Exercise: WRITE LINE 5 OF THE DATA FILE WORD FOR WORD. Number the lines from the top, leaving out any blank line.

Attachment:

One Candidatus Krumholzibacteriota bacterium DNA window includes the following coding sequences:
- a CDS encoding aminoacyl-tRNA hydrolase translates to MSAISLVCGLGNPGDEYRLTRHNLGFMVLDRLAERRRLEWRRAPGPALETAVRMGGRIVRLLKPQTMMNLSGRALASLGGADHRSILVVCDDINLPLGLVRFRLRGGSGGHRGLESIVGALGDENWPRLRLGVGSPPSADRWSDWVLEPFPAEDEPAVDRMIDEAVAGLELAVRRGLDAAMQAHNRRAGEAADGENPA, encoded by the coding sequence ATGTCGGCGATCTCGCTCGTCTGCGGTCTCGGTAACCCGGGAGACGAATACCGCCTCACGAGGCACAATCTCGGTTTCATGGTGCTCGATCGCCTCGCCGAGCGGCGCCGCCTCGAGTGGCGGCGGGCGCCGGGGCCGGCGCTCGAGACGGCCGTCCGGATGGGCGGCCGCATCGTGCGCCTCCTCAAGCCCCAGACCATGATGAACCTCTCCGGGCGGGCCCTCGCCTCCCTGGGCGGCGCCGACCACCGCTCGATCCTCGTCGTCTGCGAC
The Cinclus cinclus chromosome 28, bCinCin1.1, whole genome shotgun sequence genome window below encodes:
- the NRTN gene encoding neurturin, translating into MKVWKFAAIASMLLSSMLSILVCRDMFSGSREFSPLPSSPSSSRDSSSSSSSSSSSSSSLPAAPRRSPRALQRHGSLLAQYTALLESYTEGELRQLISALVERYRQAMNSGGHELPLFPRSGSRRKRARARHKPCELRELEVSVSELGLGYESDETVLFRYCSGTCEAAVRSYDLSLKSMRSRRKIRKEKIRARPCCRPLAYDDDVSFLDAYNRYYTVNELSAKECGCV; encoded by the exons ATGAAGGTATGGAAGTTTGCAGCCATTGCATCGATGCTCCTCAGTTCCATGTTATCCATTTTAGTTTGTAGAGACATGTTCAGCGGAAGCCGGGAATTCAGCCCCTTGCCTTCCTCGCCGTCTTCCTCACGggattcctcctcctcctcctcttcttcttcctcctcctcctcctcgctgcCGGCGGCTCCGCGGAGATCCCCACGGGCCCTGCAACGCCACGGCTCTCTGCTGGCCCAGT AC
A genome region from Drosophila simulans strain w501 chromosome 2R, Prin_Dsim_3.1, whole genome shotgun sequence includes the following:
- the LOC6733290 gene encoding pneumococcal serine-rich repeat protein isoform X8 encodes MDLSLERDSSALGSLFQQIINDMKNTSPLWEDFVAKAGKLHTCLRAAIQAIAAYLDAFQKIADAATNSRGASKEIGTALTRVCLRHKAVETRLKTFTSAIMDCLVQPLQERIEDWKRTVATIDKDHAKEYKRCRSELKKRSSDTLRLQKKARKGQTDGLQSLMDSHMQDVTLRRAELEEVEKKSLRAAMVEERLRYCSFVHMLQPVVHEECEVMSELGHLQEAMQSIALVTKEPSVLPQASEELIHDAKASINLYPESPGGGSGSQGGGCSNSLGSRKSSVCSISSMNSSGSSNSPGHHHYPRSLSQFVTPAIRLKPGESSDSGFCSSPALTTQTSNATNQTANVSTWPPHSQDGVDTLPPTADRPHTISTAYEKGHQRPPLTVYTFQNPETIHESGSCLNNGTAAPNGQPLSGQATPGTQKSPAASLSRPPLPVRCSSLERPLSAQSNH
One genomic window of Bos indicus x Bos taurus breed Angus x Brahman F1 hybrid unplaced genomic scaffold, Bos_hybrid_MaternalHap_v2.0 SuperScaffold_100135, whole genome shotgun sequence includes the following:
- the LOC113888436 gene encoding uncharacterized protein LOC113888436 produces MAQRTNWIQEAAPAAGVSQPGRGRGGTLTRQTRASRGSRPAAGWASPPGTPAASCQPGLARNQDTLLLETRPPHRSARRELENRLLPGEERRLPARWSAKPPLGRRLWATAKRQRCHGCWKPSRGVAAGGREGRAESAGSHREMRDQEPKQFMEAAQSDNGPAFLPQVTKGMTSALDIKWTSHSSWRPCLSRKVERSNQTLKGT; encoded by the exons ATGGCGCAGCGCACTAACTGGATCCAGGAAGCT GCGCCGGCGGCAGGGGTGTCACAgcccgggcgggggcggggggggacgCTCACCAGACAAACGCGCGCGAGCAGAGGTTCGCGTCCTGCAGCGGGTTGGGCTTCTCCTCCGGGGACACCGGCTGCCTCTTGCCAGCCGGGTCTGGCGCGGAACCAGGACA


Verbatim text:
A genome region from Drosophila simulans strain w501 chromosome 2R, Prin_Dsim_3.1, whole genome shotgun sequence includes the following: